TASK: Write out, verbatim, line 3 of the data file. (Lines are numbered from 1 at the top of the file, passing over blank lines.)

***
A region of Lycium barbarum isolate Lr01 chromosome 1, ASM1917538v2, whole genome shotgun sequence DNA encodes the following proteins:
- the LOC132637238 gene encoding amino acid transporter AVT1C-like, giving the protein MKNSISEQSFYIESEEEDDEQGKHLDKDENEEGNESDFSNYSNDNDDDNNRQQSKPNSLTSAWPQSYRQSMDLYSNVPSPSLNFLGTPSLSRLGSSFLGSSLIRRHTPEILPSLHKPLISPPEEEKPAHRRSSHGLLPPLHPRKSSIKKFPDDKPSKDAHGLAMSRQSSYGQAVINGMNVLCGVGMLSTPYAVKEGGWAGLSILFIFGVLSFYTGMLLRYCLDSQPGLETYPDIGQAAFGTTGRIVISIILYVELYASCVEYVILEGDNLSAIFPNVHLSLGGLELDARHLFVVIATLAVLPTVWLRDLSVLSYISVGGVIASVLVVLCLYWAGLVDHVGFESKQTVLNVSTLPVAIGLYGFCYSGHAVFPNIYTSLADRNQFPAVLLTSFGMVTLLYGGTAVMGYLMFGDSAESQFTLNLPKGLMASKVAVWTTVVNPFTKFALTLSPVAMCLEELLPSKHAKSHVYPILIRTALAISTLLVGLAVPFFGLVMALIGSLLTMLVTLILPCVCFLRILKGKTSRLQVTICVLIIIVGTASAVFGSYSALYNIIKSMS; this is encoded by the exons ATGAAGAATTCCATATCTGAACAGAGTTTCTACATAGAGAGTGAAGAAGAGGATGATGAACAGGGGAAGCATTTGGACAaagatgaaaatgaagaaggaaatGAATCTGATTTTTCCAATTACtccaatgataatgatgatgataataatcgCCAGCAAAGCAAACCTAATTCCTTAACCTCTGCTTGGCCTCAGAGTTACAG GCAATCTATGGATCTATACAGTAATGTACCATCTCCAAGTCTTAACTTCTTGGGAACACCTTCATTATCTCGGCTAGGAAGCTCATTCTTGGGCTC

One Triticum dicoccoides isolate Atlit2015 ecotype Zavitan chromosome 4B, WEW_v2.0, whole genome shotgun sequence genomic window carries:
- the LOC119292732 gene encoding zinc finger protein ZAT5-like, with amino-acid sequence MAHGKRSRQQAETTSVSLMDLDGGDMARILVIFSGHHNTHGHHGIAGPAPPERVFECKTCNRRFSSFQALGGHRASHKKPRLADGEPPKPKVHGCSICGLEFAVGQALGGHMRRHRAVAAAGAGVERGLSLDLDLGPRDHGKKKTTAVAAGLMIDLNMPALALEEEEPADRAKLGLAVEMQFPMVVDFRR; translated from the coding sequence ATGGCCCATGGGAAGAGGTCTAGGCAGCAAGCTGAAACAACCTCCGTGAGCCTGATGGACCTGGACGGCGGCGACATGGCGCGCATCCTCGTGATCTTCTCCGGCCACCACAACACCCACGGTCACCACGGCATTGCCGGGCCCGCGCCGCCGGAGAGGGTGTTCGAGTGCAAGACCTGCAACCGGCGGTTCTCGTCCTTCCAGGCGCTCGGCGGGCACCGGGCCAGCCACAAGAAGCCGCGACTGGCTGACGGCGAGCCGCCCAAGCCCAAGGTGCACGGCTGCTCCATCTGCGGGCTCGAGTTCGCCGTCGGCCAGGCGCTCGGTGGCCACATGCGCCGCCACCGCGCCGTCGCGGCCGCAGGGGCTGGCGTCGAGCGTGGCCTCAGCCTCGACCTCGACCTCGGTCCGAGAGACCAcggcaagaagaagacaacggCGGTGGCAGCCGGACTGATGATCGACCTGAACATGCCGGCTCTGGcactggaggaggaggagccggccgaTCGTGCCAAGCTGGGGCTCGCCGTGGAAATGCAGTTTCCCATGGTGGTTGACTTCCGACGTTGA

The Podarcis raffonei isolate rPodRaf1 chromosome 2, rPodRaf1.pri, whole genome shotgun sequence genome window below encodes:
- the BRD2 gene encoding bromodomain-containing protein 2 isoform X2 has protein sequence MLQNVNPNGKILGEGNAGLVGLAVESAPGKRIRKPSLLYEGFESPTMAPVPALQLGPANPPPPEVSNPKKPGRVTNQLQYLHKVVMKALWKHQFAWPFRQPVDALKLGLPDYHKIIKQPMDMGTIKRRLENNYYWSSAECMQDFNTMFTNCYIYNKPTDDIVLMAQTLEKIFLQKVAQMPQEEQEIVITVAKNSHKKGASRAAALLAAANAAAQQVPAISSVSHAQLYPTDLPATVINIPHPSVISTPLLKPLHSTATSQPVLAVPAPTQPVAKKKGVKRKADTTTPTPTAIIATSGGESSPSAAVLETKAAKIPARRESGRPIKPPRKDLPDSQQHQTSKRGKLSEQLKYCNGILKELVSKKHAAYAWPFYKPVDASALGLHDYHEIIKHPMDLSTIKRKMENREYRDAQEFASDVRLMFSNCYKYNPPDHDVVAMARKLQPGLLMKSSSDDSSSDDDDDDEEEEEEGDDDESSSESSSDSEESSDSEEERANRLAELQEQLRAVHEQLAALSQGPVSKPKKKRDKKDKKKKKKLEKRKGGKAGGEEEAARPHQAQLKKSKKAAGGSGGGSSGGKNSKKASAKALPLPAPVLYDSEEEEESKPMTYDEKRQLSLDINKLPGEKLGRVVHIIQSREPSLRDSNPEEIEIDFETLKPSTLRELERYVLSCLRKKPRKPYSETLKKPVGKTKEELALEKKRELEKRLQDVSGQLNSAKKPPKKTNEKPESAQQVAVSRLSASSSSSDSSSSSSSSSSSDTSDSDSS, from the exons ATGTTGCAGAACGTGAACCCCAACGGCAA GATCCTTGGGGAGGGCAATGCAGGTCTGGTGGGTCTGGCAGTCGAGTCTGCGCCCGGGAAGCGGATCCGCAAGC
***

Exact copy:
One Triticum dicoccoides isolate Atlit2015 ecotype Zavitan chromosome 4B, WEW_v2.0, whole genome shotgun sequence genomic window carries: